George Santayana

Jorge Agustín Nicolás Ruiz de Santayana y Borrás, known in English as George Santayana (/ˌsæntiˈænə, -ˈɑːnə/;[1] December 16, 1863 – September 26, 1952), was a philosopher, essayist, poet, and novelist. Originally from Spain, Santayana was raised and educated in the United States from the age of eight and identified himself as an American, although he always retained a valid Spanish passport.[2] He wrote in English and is generally considered an American man of letters. At the age of forty-eight, Santayana left his position at Harvard and returned to Europe permanently, never to return to the United States.

Santayana is popularly known for aphorisms, such as "Those who cannot remember the past are condemned to repeat it",[3] "Only the dead have seen the end of war",[4] and the definition of beauty as "pleasure objectified".[5] Although an atheist, he treasured the Spanish Catholic values, practices, and worldview in which he was raised.[6] Santayana was a broad-ranging cultural critic spanning many disciplines. He was profoundly influenced by Spinoza's life and thought; and, in many respects, was a devoted Spinozist.[7]

George Santayana
A line drawing of the face and upper torso of George Santayana as a middle-aged man. He is balding, wearing a suit, and looking away from the viewer to the right.
A drawing of George Santayana from
Time magazine (1936)
Born
Jorge Agustín Nicolás Ruiz de Santayana y Borrás

December 16, 1863
Madrid, Spain
DiedSeptember 26, 1952 (aged 88)
Rome, Italy
NationalitySpanish
Alma mater
Era20th-century philosophy
RegionWestern philosophy
School
Doctoral advisorJosiah Royce
Main interests
Notable ideas

Early life

Jorge Agustín Nicolás Ruiz de Santayana y Borrás was born on December 16, 1863, in Madrid, and he spent his early childhood in Ávila, Spain. His mother, Josefina Borrás, was the daughter of a Spanish official in the Philippines, and Jorge was the only child of her second marriage.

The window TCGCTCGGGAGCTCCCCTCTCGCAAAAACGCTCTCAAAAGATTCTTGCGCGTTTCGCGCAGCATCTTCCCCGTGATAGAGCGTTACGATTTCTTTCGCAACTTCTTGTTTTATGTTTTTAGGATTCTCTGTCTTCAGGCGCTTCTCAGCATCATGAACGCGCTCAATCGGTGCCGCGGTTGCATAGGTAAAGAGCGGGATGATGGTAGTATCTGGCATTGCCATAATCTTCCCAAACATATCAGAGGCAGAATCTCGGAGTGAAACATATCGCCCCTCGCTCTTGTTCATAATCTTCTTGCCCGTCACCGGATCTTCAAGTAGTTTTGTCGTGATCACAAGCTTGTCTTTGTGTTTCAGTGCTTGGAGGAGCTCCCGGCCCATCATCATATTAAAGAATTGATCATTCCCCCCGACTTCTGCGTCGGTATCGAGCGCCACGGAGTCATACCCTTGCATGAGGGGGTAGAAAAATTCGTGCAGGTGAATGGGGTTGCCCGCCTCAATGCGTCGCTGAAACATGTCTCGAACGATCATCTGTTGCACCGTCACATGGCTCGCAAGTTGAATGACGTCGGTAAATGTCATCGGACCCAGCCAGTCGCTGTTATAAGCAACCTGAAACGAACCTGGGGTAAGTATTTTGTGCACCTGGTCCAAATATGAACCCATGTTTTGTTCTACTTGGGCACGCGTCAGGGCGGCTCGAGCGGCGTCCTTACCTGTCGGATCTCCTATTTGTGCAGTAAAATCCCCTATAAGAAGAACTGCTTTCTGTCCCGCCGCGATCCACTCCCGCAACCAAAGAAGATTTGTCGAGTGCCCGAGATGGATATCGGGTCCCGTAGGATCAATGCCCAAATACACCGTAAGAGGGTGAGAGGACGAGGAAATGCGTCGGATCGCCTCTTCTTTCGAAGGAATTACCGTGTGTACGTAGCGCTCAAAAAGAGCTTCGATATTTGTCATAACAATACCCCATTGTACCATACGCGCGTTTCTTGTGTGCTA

Josefina Borrás first husband was George Sturgis, a Boston merchant, with whom she had five children, two of whom died in infancy. She lived in Boston for a few years following her husband's death in 1857, but in 1861 moved with her three surviving children to live in Madrid. There she encountered Agustín Ruiz de Santayana, an old friend from her years in the Philippines. They married in 1862. A colonial civil servant, Ruiz de Santayana was also a painter and minor intellectual. The family lived in Madrid and Ávila.

In 1869 Josefina Borrás de Santayana returned to Boston with her three Sturgis children, because she had promised her first husband to raise the children in the United States. She left the six-year-old Jorge with his father in Spain. Jorge and his father followed her to Boston in 1872. However, his father, finding neither Boston nor his wife's attitude to his liking, soon returned alone to Ávila, and remained there the rest of his life. Jorge did not see him again until he entered Harvard College and began to take his summer vacations in Spain. Sometime during this period, Jorge's first name was anglicized as George, the English equivalent.

Education

Hollis Hall, Harvard University
Santayana lived in Hollis Hall as a student at Harvard.